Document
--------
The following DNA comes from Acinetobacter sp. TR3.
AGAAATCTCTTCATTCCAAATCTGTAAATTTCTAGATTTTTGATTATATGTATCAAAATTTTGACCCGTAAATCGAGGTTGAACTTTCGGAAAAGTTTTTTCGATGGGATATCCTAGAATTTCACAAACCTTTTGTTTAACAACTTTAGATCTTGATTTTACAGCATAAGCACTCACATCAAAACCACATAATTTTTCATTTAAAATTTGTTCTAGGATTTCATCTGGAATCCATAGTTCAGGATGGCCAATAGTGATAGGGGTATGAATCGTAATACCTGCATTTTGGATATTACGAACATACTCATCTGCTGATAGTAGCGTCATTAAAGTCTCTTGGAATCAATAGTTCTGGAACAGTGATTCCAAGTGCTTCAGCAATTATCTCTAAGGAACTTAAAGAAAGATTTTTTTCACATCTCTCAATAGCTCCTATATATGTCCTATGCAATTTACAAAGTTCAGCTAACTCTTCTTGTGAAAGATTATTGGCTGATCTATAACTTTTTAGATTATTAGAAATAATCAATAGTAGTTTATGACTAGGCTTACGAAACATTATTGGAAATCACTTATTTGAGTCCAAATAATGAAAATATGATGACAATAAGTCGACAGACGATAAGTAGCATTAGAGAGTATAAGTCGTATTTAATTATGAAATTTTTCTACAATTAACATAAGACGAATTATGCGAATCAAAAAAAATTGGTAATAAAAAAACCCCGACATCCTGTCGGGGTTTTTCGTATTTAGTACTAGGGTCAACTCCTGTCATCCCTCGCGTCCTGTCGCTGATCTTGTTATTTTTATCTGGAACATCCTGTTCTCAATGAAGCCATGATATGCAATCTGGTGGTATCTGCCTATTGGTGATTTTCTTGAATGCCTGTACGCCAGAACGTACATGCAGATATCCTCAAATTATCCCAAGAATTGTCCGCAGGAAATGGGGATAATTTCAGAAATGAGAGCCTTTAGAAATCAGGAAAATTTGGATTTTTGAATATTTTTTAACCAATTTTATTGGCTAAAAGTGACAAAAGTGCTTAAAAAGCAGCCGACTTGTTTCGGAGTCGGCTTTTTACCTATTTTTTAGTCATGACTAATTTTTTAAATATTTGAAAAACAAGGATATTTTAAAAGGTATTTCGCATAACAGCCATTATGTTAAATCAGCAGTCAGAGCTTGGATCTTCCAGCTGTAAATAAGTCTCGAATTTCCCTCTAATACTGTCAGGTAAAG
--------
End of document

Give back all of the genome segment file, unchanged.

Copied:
The following DNA comes from Acinetobacter sp. TR3.
AGAAATCTCTTCATTCCAAATCTGTAAATTTCTAGATTTTTGATTATATGTATCAAAATTTTGACCCGTAAATCGAGGTTGAACTTTCGGAAAAGTTTTTTCGATGGGATATCCTAGAATTTCACAAACCTTTTGTTTAACAACTTTAGATCTTGATTTTACAGCATAAGCACTCACATCAAAACCACATAATTTTTCATTTAAAATTTGTTCTAGGATTTCATCTGGAATCCATAGTTCAGGATGGCCAATAGTGATAGGGGTATGAATCGTAATACCTGCATTTTGGATATTACGAACATACTCATCTGCTGATAGTAGCGTCATTAAAGTCTCTTGGAATCAATAGTTCTGGAACAGTGATTCCAAGTGCTTCAGCAATTATCTCTAAGGAACTTAAAGAAAGATTTTTTTCACATCTCTCAATAGCTCCTATATATGTCCTATGCAATTTACAAAGTTCAGCTAACTCTTCTTGTGAAAGATTATTGGCTGATCTATAACTTTTTAGATTATTAGAAATAATCAATAGTAGTTTATGACTAGGCTTACGAAACATTATTGGAAATCACTTATTTGAGTCCAAATAATGAAAATATGATGACAATAAGTCGACAGACGATAAGTAGCATTAGAGAGTATAAGTCGTATTTAATTATGAAATTTTTCTACAATTAACATAAGACGAATTATGCGAATCAAAAAAAATTGGTAATAAAAAAACCCCGACATCCTGTCGGGGTTTTTCGTATTTAGTACTAGGGTCAACTCCTGTCATCCCTCGCGTCCTGTCGCTGATCTTGTTATTTTTATCTGGAACATCCTGTTCTCAATGAAGCCATGATATGCAATCTGGTGGTATCTGCCTATTGGTGATTTTCTTGAATGCCTGTACGCCAGAACGTACATGCAGATATCCTCAAATTATCCCAAGAATTGTCCGCAGGAAATGGGGATAATTTCAGAAATGAGAGCCTTTAGAAATCAGGAAAATTTGGATTTTTGAATATTTTTTAACCAATTTTATTGGCTAAAAGTGACAAAAGTGCTTAAAAAGCAGCCGACTTGTTTCGGAGTCGGCTTTTTACCTATTTTTTAGTCATGACTAATTTTTTAAATATTTGAAAAACAAGGATATTTTAAAAGGTATTTCGCATAACAGCCATTATGTTAAATCAGCAGTCAGAGCTTGGATCTTCCAGCTGTAAATAAGTCTCGAATTTCCCTCTAATACTGTCAGGTAAAG